Bureau DP 2010 Assessment of the Nutritive Value of Animal Proteins XIV ISFNF

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Presentation made at the Worlshop on Alternative Feed Protein Sources held during the XIV International Symposium on Fish Nutrition and Feeding in Qingdao, PR China on 1 June 2010.

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Bureau DP 2010 Assessment of the Nutritive Value of Animal Proteins XIV ISFNF

  1. 1. Workshop on Alternative Feed Protein Sources Assessment of the Nutritive Valueof Processed Animal Proteins for Fish Dominique P. Bureau
  2. 2. IntroductionProcessed animal protein ingredients, such as blood meal, feather meal, meat andbone meal, and poultry by-products meal, compare favorably cost-wise with manyother types of protein sources commonly used in fish feeds. Useful sources ofnutrients, such as essential amino acids, phosphorus, and various minor nutrients(micro-minerals, phospholipids, cholesterol, etc.)Accurately characterization of the nutritive value of the different types ofprocessed animal proteins available on the market is essential to optimize their usein feeds. Feedstuffs Crude Price Price Price Protein $/tonne $/tonne $/tonne % Crude Protein Digestible protein Fish Meal 60 900 1500 1667 Rapeseed (Canola) Meal 38 289 761 963 Corn Gluten Meal 60 500 833 868 Soybean Meal 48 369 761 802 Meat and Bone Meal 50 310 609 775 Feather Meal 83 355 426 570
  3. 3. Apparent Digestibility of Feather Meals ADC Guelph System Protein Energy Cho et al. (1982) 58% 70% Sugiura et al. (1998) 82-84% N/A Bureau (1999) 81-87% 76-80% Stripping HCl hydrolyzed feather meal Pfeffer et al. (1995) 83% 81% Data obtained using the same facilities and methodology. There is value in using standard methodological approaches consistently over many years.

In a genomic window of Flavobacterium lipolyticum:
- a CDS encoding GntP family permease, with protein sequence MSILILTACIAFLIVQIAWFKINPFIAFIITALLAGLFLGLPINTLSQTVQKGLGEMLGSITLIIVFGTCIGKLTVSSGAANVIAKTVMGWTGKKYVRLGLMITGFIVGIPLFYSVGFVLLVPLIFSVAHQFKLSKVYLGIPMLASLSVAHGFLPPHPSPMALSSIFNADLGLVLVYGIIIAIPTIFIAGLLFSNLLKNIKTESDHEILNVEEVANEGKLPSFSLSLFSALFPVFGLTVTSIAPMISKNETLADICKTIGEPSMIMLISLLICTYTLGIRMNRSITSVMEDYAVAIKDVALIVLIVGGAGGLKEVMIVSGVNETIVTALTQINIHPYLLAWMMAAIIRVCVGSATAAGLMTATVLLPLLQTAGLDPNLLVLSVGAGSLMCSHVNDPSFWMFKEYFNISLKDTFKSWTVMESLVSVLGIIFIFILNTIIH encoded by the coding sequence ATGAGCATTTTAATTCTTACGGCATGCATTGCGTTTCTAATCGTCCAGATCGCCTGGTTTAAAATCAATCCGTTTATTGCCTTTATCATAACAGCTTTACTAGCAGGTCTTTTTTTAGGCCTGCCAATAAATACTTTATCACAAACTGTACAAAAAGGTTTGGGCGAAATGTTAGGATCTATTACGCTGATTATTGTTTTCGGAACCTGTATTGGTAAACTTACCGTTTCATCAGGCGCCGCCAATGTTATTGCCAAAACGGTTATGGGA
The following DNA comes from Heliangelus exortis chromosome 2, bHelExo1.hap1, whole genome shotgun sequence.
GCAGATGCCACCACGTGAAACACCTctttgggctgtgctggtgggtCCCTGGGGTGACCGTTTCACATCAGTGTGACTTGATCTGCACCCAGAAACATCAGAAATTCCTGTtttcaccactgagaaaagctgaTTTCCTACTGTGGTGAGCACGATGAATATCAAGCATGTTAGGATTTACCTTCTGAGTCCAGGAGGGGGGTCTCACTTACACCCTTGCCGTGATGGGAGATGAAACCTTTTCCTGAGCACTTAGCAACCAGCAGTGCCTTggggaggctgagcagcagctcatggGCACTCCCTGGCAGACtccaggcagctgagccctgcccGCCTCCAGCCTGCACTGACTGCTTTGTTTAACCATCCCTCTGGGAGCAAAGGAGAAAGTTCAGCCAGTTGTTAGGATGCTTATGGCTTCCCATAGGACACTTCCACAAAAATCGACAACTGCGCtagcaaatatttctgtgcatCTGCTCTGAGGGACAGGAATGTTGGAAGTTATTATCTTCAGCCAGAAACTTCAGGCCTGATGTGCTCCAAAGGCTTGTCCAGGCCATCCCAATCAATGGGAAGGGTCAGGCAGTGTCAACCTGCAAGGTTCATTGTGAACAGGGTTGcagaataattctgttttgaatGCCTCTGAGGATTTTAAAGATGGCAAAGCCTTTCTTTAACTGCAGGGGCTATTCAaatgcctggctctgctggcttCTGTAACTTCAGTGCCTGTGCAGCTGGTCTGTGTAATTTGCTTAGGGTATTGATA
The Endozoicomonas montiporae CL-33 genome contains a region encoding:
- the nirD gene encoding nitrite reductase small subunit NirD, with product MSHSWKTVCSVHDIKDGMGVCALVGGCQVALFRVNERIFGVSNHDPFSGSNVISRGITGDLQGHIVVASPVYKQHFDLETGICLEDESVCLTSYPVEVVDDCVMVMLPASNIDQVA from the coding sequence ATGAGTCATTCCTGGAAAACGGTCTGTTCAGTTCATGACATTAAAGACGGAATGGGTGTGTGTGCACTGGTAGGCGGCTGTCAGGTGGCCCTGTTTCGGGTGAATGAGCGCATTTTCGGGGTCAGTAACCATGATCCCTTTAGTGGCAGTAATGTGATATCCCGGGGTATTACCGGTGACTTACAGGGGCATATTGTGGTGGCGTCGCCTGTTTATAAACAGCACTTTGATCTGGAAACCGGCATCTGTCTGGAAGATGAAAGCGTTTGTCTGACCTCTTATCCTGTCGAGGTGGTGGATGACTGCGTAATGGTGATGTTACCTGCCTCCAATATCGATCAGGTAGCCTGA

4. 4. State-of-The-Art and LimitationsProcessed animal proteins are produced using different mix of raw materials andprocessing equipment and conditions. This may result in inherent differences in thechemical composition and nutritive value for different “batches” of the “same”ingredient.Assessment of nutritional value of processed animal proteins has focused onapparent digestibility of proximate components (dry matter, crude protein, grossenergy) and very seldom on that of specific nutrients (e.g. as essential amino acids).Lots of research. However, in most feeding trials, the control diet is formulatedwith high fish meal levels (> 30% ) and all essential nutrients are supplied greatlyin excess of requirements. The test ingredient is included at graded levels and effecton growth performance is monitored. The “absence of effect” of the test ingredientis the “standard”. Yet, the “absence of effect” is highly dependent on thecomposition of the diet used.Need to refine methodological approaches to focus on meaningfully assessing theavailable nutrients composition of ingredients.
  5. 5. “Fish Meal Replacement” is Something Highly RelativeEffect of replacement of a fish meal by a mixture of processed animal proteins in feedsformulated to two different protein levels Wang et al. (2010)At higher protein levels, essential amino acids (EAA) deficiencies occur at lower fishmeal (higher alternative ingredient) levels. It is the EAA intakes that matter, not the“fish meal level” or “relative level” of essential amino acids of the diet (as % protein).
  6. 6. Adequately Characterizing the Chemical Composition and Nutritive Value of Ingredients
  7. 7. Nutrient Composition of Different Fish Meals and Poultry by-ProductsMeals Fish meal Poultry by-Products MealComposition Herring Menhaden Feed-grade Prime RefinedDry matter, % 93 91 97 96 97Crude Protein, % 71 61 62 66 70Crude fat, % 9 9 11 8 10Ash, % 12 22 15 15 11Phosphorus, % 2.4 3.1 2.6 2.8 2.0Lysine, % 5.4 4.2 3.7 3.7 4.6Methionine, % 1.8 1.5 1.2 1.3 1.5Histidine, % 2.2 1.2 1.4 1.2 1.5Threonine, % 3.1 2.4 2.5 2.4 3.0 Fish meal is not fish meal and poultry by-products meal is not poultry by-products meal. These are generic names that regroup ingredients that can be widely different. Cheng and Hardy (2002)